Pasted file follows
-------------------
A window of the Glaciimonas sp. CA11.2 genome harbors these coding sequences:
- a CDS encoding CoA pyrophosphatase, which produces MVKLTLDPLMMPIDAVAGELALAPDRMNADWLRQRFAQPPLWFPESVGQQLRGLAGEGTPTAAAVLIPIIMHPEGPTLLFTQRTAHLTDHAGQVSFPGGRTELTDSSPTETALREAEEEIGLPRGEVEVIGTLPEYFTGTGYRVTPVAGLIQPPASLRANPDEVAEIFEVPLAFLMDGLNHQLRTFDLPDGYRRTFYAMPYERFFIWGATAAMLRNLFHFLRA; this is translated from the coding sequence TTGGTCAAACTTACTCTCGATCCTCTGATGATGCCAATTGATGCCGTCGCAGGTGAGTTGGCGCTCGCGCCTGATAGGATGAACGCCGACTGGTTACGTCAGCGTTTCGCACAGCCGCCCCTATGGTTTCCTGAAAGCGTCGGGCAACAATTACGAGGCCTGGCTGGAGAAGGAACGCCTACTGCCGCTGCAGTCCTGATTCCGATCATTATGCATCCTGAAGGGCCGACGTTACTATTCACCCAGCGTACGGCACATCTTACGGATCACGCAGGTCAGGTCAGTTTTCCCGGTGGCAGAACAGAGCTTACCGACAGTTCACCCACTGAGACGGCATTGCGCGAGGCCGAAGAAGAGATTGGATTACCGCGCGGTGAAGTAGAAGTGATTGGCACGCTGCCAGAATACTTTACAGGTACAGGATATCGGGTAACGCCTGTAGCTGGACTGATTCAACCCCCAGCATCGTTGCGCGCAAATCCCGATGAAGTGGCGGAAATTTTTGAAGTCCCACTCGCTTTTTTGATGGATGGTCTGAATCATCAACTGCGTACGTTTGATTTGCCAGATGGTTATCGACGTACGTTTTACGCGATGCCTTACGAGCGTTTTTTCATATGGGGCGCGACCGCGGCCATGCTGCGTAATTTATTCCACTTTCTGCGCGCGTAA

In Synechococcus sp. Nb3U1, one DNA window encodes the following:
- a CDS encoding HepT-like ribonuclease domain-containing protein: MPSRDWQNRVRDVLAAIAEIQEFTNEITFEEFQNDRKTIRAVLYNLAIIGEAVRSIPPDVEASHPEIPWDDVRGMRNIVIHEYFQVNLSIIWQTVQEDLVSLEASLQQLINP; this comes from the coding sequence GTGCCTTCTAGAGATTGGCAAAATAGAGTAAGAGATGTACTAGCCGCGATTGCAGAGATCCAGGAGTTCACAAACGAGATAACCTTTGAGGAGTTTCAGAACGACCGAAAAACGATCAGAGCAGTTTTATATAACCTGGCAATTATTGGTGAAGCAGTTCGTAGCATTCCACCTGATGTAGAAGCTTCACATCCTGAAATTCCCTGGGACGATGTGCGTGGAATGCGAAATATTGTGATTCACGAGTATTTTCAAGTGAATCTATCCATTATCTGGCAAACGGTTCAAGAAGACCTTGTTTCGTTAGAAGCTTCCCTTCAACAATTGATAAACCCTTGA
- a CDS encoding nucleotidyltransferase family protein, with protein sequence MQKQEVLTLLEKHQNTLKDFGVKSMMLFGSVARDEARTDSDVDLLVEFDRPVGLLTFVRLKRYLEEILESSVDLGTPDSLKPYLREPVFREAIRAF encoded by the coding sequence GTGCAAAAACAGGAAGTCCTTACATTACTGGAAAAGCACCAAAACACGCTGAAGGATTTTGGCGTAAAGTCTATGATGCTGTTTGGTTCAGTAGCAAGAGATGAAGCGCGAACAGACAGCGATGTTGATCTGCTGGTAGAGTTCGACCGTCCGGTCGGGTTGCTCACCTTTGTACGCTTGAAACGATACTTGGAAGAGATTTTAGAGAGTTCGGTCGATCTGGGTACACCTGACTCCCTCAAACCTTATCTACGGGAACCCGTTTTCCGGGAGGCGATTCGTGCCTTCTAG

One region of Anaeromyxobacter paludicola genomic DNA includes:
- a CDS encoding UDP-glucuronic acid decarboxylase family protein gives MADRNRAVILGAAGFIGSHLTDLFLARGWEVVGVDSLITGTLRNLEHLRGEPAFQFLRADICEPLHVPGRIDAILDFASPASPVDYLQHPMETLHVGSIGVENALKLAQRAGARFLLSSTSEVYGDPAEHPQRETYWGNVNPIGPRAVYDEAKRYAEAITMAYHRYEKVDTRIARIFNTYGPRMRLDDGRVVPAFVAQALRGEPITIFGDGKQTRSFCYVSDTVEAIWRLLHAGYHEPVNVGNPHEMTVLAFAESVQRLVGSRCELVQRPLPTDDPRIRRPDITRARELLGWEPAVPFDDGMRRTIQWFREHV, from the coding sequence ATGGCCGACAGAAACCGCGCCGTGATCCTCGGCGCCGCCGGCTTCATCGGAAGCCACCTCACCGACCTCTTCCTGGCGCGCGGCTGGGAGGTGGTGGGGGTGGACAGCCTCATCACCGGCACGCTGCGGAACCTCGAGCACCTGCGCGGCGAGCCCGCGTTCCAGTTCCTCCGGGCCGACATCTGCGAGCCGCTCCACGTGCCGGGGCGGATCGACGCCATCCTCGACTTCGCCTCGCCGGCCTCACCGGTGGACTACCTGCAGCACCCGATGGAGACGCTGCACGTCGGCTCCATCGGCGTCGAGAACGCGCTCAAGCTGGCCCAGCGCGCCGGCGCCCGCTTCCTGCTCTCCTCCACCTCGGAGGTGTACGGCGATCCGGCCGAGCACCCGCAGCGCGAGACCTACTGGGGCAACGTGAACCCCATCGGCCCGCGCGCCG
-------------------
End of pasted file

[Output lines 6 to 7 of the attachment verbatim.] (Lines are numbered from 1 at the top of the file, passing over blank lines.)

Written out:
One region of Anaeromyxobacter paludicola genomic DNA includes:
- a CDS encoding UDP-glucuronic acid decarboxylase family protein gives MADRNRAVILGAAGFIGSHLTDLFLARGWEVVGVDSLITGTLRNLEHLRGEPAFQFLRADICEPLHVPGRIDAILDFASPASPVDYLQHPMETLHVGSIGVENALKLAQRAGARFLLSSTSEVYGDPAEHPQRETYWGNVNPIGPRAVYDEAKRYAEAITMAYHRYEKVDTRIARIFNTYGPRMRLDDGRVVPAFVAQALRGEPITIFGDGKQTRSFCYVSDTVEAIWRLLHAGYHEPVNVGNPHEMTVLAFAESVQRLVGSRCELVQRPLPTDDPRIRRPDITRARELLGWEPAVPFDDGMRRTIQWFREHV, from the coding sequence ATGGCCGACAGAAACCGCGCCGTGATCCTCGGCGCCGCCGGCTTCATCGGAAGCCACCTCACCGACCTCTTCCTGGCGCGCGGCTGGGAGGTGGTGGGGGTGGACAGCCTCATCACCGGCACGCTGCGGAACCTCGAGCACCTGCGCGGCGAGCCCGCGTTCCAGTTCCTCCGGGCCGACATCTGCGAGCCGCTCCACGTGCCGGGGCGGATCGACGCCATCCTCGACTTCGCCTCGCCGGCCTCACCGGTGGACTACCTGCAGCACCCGATGGAGACGCTGCACGTCGGCTCCATCGGCGTCGAGAACGCGCTCAAGCTGGCCCAGCGCGCCGGCGCCCGCTTCCTGCTCTCCTCCACCTCGGAGGTGTACGGCGATCCGGCCGAGCACCCGCAGCGCGAGACCTACTGGGGCAACGTGAACCCCATCGGCCCGCGCGCCG